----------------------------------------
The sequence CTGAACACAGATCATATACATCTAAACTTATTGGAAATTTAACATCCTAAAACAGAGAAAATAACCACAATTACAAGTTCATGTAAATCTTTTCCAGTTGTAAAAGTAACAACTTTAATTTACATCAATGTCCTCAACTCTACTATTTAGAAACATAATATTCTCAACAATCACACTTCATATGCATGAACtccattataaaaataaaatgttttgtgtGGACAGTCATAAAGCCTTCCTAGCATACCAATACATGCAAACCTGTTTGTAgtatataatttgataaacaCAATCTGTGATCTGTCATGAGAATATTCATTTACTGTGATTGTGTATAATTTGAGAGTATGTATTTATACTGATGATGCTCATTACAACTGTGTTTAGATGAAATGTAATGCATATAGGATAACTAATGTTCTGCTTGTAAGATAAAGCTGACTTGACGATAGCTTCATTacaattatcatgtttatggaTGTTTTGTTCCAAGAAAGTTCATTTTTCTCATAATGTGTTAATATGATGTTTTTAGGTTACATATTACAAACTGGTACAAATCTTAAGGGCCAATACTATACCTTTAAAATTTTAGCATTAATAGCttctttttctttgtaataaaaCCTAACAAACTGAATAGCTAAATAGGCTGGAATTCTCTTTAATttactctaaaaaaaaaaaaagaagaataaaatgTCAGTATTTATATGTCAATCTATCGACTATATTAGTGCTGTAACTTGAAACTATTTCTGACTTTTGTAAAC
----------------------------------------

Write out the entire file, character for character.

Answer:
The sequence CTGAACACAGATCATATACATCTAAACTTATTGGAAATTTAACATCCTAAAACAGAGAAAATAACCACAATTACAAGTTCATGTAAATCTTTTCCAGTTGTAAAAGTAACAACTTTAATTTACATCAATGTCCTCAACTCTACTATTTAGAAACATAATATTCTCAACAATCACACTTCATATGCATGAACtccattataaaaataaaatgttttgtgtGGACAGTCATAAAGCCTTCCTAGCATACCAATACATGCAAACCTGTTTGTAgtatataatttgataaacaCAATCTGTGATCTGTCATGAGAATATTCATTTACTGTGATTGTGTATAATTTGAGAGTATGTATTTATACTGATGATGCTCATTACAACTGTGTTTAGATGAAATGTAATGCATATAGGATAACTAATGTTCTGCTTGTAAGATAAAGCTGACTTGACGATAGCTTCATTacaattatcatgtttatggaTGTTTTGTTCCAAGAAAGTTCATTTTTCTCATAATGTGTTAATATGATGTTTTTAGGTTACATATTACAAACTGGTACAAATCTTAAGGGCCAATACTATACCTTTAAAATTTTAGCATTAATAGCttctttttctttgtaataaaaCCTAACAAACTGAATAGCTAAATAGGCTGGAATTCTCTTTAATttactctaaaaaaaaaaaaagaagaataaaatgTCAGTATTTATATGTCAATCTATCGACTATATTAGTGCTGTAACTTGAAACTATTTCTGACTTTTGTAAAC